Defamation on stage? Theatre group in Thai junta crosshairs

Forced overseas to avoid arrest for defaming the Thai monarchy, members of a theatre group say the ruling junta has mired the kingdom in a witch-hunt as it ramps up prosecutions under the country’s notorious lese majeste laws.

Published: January 5, 2015 12:28 PM

BANGKOK, Jan 5 — Forced overseas to avoid arrest for defaming the Thai monarchy, members of a theatre group say the ruling junta has mired the kingdom in a witch-hunt as it ramps up prosecutions under the country’s notorious lese majeste laws.

Two people are already in custody for roles in a performance of “The Wolf Bride” — a satire set in a fictional kingdom — which sparked a cascade of complaints for allegedly slandering Thailand’s royal family.

Police are hunting at least six others for violating “112” — the feared article of the Thai criminal code which carries up to 15 years in jail for each count of insulting, threatening or defaming the king, queen, heir or regent.

Of those on the wanted list, at least two have fled Thailand, joining dozens of academics, activists and political opponents of the coup in self-exile amid a surge in “112” cases since royalist generals seized power in May.

“There’s a fog over the kingdom,” a member of the activist “Prakai Fai” (Sparking Fire) theatre group at the centre of the controversy told AFP from outside of Thailand, requesting anonymity.

“But we have to accept that Thailand still has laws that block critical opinions, laws that shut people’s mouths.”

The Wolf Bride was performed in October 2013, several months before the coup, to commemorate the 40th anniversary of a student uprising at Bangkok’s liberal Thammasat University.

Student Patiwat Saraiyaem, 23, and Porntip Mankong, 26, face jail after pleading guilty to a breach of article 112 for their roles — as an actor and co-producer respectively.

They have been in custody since their arrest in August.

The case is just one of many driven through by a junta which says it must champion the monarchy—led by revered but ailing 87-year-old King Bhumibol Adulyadej—while simultaneously reshaping Thailand’s political landscape.

‘Informer state’

But the military has led Thai society down a dark path, according to the Prakai Fai member, deliberately blurring the lines between political dissent and perceived attacks on the monarchy.

“Anyone can report on anyone else. It (112) is being used as a tool to get rid of opposition.” 

Taking their cues from the junta, groups of royalist volunteers are scouring social media for potential violations—joining the ranks of state-trained “cyber-scouts” who patrol the Internet.

The self-appointed Rubbish Collectors’ Organisation and the Royal Monarch Alert Protection Network, which complained to police about The Wolf Bride, both have hotlines to report possible breaches of the law.

In this atmosphere of surveillance, lese majeste charges and convictions are rising.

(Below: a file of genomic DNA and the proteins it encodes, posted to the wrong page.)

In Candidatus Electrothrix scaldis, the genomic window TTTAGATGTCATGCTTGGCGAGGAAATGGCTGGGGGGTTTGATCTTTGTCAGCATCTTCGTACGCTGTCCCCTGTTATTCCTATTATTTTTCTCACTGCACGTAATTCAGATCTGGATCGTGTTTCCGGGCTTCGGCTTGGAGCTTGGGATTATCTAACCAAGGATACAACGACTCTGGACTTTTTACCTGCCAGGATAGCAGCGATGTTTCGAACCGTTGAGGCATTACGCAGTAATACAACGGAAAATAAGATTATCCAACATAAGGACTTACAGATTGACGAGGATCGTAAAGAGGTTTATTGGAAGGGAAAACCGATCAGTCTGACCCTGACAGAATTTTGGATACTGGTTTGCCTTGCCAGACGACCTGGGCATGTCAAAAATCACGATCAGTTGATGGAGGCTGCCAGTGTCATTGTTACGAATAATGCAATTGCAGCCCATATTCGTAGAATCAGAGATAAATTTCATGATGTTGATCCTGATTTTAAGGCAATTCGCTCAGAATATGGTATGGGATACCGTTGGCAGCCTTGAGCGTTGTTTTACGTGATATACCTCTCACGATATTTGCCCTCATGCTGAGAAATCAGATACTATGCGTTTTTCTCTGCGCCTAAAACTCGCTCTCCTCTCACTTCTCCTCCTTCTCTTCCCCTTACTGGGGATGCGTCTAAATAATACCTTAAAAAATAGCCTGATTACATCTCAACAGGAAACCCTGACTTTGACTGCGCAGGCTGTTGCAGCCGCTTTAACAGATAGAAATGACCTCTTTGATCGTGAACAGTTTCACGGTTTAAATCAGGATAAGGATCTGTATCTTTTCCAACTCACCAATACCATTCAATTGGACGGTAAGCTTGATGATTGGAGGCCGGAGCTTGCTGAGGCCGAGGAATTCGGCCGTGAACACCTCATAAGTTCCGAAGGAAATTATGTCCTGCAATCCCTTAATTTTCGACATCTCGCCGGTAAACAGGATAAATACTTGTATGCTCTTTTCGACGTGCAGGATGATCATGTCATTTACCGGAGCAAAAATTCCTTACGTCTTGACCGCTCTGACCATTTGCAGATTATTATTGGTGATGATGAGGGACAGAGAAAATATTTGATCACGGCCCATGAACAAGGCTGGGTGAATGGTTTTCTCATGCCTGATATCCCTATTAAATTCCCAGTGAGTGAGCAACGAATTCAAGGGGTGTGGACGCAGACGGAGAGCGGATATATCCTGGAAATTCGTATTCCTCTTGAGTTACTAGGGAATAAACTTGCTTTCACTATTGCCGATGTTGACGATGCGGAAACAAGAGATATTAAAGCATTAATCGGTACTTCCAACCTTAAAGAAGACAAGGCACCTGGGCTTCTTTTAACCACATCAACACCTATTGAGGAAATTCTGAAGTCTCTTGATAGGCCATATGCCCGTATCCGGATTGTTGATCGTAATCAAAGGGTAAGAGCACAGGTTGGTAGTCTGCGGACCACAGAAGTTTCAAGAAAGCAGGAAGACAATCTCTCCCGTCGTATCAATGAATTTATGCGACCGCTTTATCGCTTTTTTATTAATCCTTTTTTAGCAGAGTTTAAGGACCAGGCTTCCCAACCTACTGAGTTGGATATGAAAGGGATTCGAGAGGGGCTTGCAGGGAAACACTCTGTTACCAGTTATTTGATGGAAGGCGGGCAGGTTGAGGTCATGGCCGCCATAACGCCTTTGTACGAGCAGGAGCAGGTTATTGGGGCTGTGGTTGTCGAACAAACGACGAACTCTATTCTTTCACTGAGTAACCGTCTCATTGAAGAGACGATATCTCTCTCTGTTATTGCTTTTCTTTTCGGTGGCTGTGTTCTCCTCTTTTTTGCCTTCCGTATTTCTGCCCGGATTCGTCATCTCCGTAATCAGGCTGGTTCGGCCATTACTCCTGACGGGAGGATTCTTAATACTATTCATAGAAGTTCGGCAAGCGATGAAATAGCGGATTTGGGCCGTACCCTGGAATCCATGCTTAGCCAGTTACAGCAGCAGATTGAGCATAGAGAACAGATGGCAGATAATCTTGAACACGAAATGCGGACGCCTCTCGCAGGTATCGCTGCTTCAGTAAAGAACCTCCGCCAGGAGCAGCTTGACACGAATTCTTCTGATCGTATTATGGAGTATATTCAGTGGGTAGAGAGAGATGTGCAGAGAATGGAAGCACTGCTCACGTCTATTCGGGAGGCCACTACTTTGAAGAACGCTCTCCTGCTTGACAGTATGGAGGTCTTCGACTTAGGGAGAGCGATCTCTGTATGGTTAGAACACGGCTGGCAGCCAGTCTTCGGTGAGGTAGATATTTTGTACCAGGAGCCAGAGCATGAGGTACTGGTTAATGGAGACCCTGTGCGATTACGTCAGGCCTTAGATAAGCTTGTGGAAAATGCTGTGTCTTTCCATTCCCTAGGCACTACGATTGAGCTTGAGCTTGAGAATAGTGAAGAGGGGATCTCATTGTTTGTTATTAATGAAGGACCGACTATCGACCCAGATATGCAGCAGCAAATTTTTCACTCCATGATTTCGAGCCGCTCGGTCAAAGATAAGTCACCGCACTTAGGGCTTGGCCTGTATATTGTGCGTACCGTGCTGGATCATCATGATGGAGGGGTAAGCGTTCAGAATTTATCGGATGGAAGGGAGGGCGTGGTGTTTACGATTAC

The Paris-based International Federation of Human Rights said 18 new arrests have been made since the coup, echoing Amnesty International who describe the number of new charges as “unprecedented”.

Those figures came before the arrest of several senior police officers — including relatives of former Princess Srirasmi — in a corruption probe.

Many of them have been charged with royal defamation while Srirasmi has been stripped of her title, a royal name she acquired through her marriage to the Crown Prince.

Recent 112 convictions include a taxi driver jailed for two and a half years after his passenger recorded their conversation on a mobile phone, while a complaint has been levelled at a prominent historian for a speech on a Thai king who ruled more than 400 years ago.

“We can expect more and more cases,” says David Streckfuss, a Thailand-based analyst, who has written widely on lese majeste.

“The most disturbing thing is it has spurred on citizens to make complaints,” he said, adding the kingdom was now an “informer state”.

‘Never go back’

The army says it was forced to seize power to end protests against the elected government of Yingluck Shinawatra — the sister of billionaire tycoon Thaksin.

The Shinawatra clan have won every election since 2001.

King Bhumibol, who endorsed May’s coup but has no official political role, is seen as a unifying figure in a country beset by division.

Observers say the recent political turmoil is fired by the concern of competing elites over the kingdom’s future once Bhumibol’s reign ends.

The lese majeste law, one of the most draconian of its kind anywhere, prevents that uncertainty fanning out into open criticism of the monarchy.

But it also smothers debate on the validity and application of the legislation.

Even the details of cases are difficult to report, obscuring much of the legal process from the public, while judges—and now military courts—have discretion over convictions and sentencing.

Domestic and foreign media, including AFP, routinely self-censor all reporting linked to the Thai monarchy to avoid falling foul of the law.

Police say many scenes in The Wolf Bride appeared to be defamatory.

“But we cannot tell you what they were,” national police spokesman Prawut Thavornsiri told AFP.

A Red Shirt intellectual, Jaran Ditapichai, who commissioned Prakai Fai for the Thammasat University commemorations, concedes he is unsurprised to have also been accused of violations of 112.

Speaking to AFP from France, where he has been granted political asylum, he said such legal moves aim to denigrate political opponents of the junta and send a clear message to the Thai public.

“When you are charged with 112 you can never go back to Thailand,” he said. — AFP